Bring Back the CubeStephen Van Esch - 2002.03.06
My recent articles have focused on the need for Apple to somehow convince consumers that they are playing in the personal entertainment realm as well as the computer business.
There are several problems with Apple's current strategy. For those who haven't been tuning in regularly, the main one is that a computer, in the average consumer's mind, is not designed and not used for personal entertainment. It's a productivity machine first and foremost. Dedicated entertainment centers are designed to handle the entertaining.
One of the main hurdles Apple must overcome is to create a machine that looks like it belongs in the living room, not the office. It must be compact, attractive, and blend nicely with the furniture.
Of course, most recent Apple machines fit the bill in this regard. However, a reader (Rick), pointed out that one computer is perfect for a digital hub.
The Cube would be a perfect machine for the living room. Compact, attractive, and neutral in color, it would fit just fine alongside the stereo or TV. Of course, black would be better suited to the home entertainment environment, but I imagine it would be easy enough to create a graphite Cube.
Apple may be sitting on a good idea and not even know it. With the Cube, they can save millions in product design and leverage their existing technologies. It's likely that a graphite Cube without a monitor would really appeal to the average consumer.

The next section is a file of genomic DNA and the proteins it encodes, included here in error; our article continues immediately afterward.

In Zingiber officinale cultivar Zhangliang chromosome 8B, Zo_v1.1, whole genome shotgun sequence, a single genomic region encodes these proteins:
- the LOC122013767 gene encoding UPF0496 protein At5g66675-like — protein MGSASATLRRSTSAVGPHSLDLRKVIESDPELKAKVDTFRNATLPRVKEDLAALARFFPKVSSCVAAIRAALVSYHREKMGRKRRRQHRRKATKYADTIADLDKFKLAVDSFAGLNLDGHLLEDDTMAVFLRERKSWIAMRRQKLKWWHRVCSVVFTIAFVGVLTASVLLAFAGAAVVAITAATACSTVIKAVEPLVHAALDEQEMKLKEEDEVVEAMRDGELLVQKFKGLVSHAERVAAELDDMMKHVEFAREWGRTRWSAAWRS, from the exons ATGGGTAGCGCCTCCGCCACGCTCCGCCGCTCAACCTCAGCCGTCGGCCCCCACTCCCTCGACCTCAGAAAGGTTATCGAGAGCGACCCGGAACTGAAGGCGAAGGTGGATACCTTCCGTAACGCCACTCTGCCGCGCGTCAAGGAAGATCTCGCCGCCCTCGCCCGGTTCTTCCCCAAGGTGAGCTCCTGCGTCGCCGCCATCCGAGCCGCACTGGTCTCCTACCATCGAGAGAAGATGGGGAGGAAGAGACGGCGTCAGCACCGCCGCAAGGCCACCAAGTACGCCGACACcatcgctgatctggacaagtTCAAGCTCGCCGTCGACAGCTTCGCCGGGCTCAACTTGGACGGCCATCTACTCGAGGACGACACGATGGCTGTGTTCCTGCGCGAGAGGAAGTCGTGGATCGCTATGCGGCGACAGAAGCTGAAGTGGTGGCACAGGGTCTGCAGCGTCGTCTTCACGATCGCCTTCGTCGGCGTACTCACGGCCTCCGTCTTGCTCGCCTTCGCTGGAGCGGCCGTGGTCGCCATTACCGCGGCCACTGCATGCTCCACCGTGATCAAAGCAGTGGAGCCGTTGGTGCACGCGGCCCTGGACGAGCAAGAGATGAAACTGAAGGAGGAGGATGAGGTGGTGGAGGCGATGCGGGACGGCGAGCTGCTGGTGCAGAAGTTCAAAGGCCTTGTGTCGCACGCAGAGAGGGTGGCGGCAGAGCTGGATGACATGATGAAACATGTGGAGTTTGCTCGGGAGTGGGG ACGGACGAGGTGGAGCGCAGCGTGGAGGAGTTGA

Of course, the computer aficionados would automatically howl that it's a just a Cube with a new name, but that's beside the point. Repackaging an existing product and slapping a new name on it is not a new tactic.
Bringing back a revamped Cube would do several things for Apple.
It would give them a chance to recoup their loss on the original Cube. Design hours, training for production, advertising, and much more could be revived and repurposed for a new Cube.
It would help Apple save face. The Cube was a failure and was killed for a very good reason. Reviving it in a more suitable environment would give it a second shot as well as muzzling the "I told you so" crowd.
It would establish Apple as a serious player in the digital hub arena. A dedicated box that far outstrips the competition in connectivity, power, and appeal would go a long way in what is becoming a more crowded market.
As always, there would be some drawbacks.
The Cube wouldn't need all the power it was originally endowed with. If it was, computer geeks would have it reverse engineered and would be snapping up $600 Macs.
The margins wouldn't be as high. Apple would be making less per machine than the original Cube. Not really a big deal if they move a lot of them.
Of course, re-releasing the Cube before the market is ready for the digital hub revolution would relegate the Cube to the computer dustbin again. Best to leave it on the shelf until its time really comes.
Apple was too far ahead of the times again.
Stephen Van Esch is the founder and president of the E-learning Foundry, an online training resource for Mac users. Steve loves the Mac and is doubly bilingual, since he's also fluent in Windows and French.
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